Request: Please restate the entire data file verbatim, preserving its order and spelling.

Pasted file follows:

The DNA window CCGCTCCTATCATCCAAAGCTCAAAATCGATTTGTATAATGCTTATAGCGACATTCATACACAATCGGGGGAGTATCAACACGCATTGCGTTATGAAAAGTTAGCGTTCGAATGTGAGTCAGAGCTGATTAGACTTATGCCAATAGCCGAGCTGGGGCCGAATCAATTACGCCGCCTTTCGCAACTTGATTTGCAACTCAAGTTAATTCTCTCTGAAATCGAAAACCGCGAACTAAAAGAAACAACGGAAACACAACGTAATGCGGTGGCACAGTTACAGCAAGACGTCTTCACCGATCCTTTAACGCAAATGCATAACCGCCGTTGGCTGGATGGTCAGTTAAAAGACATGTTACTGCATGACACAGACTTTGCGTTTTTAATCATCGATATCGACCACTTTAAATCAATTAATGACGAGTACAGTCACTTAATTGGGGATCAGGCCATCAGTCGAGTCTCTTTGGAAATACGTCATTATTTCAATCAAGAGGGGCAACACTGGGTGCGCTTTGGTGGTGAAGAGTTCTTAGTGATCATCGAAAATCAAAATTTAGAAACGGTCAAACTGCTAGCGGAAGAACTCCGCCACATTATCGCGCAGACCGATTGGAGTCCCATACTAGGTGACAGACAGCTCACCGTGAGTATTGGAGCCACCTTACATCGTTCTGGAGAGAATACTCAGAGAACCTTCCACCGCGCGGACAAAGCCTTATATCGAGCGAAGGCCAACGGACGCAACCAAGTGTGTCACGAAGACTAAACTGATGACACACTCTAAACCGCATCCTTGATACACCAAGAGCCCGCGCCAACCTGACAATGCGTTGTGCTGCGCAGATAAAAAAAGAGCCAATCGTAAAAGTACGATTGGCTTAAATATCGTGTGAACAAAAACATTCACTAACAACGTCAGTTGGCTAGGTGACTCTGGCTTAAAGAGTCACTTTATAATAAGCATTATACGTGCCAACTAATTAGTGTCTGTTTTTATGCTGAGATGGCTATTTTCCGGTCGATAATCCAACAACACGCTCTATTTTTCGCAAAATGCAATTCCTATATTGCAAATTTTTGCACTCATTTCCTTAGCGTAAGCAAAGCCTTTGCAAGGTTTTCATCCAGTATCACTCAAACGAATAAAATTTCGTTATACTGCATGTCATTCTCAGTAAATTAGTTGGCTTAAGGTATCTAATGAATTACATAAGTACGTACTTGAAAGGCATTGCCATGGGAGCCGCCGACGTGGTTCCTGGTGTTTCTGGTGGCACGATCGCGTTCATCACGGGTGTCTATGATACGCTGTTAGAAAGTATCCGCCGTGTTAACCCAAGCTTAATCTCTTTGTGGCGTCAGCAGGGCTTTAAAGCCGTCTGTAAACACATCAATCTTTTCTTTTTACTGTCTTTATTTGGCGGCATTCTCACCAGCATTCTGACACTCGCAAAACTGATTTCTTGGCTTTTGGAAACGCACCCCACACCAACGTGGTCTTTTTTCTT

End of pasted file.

The DNA window CCGCTCCTATCATCCAAAGCTCAAAATCGATTTGTATAATGCTTATAGCGACATTCATACACAATCGGGGGAGTATCAACACGCATTGCGTTATGAAAAGTTAGCGTTCGAATGTGAGTCAGAGCTGATTAGACTTATGCCAATAGCCGAGCTGGGGCCGAATCAATTACGCCGCCTTTCGCAACTTGATTTGCAACTCAAGTTAATTCTCTCTGAAATCGAAAACCGCGAACTAAAAGAAACAACGGAAACACAACGTAATGCGGTGGCACAGTTACAGCAAGACGTCTTCACCGATCCTTTAACGCAAATGCATAACCGCCGTTGGCTGGATGGTCAGTTAAAAGACATGTTACTGCATGACACAGACTTTGCGTTTTTAATCATCGATATCGACCACTTTAAATCAATTAATGACGAGTACAGTCACTTAATTGGGGATCAGGCCATCAGTCGAGTCTCTTTGGAAATACGTCATTATTTCAATCAAGAGGGGCAACACTGGGTGCGCTTTGGTGGTGAAGAGTTCTTAGTGATCATCGAAAATCAAAATTTAGAAACGGTCAAACTGCTAGCGGAAGAACTCCGCCACATTATCGCGCAGACCGATTGGAGTCCCATACTAGGTGACAGACAGCTCACCGTGAGTATTGGAGCCACCTTACATCGTTCTGGAGAGAATACTCAGAGAACCTTCCACCGCGCGGACAAAGCCTTATATCGAGCGAAGGCCAACGGACGCAACCAAGTGTGTCACGAAGACTAAACTGATGACACACTCTAAACCGCATCCTTGATACACCAAGAGCCCGCGCCAACCTGACAATGCGTTGTGCTGCGCAGATAAAAAAAGAGCCAATCGTAAAAGTACGATTGGCTTAAATATCGTGTGAACAAAAACATTCACTAACAACGTCAGTTGGCTAGGTGACTCTGGCTTAAAGAGTCACTTTATAATAAGCATTATACGTGCCAACTAATTAGTGTCTGTTTTTATGCTGAGATGGCTATTTTCCGGTCGATAATCCAACAACACGCTCTATTTTTCGCAAAATGCAATTCCTATATTGCAAATTTTTGCACTCATTTCCTTAGCGTAAGCAAAGCCTTTGCAAGGTTTTCATCCAGTATCACTCAAACGAATAAAATTTCGTTATACTGCATGTCATTCTCAGTAAATTAGTTGGCTTAAGGTATCTAATGAATTACATAAGTACGTACTTGAAAGGCATTGCCATGGGAGCCGCCGACGTGGTTCCTGGTGTTTCTGGTGGCACGATCGCGTTCATCACGGGTGTCTATGATACGCTGTTAGAAAGTATCCGCCGTGTTAACCCAAGCTTAATCTCTTTGTGGCGTCAGCAGGGCTTTAAAGCCGTCTGTAAACACATCAATCTTTTCTTTTTACTGTCTTTATTTGGCGGCATTCTCACCAGCATTCTGACACTCGCAAAACTGATTTCTTGGCTTTTGGAAACGCACCCCACACCAACGTGGTCTTTTTTCTT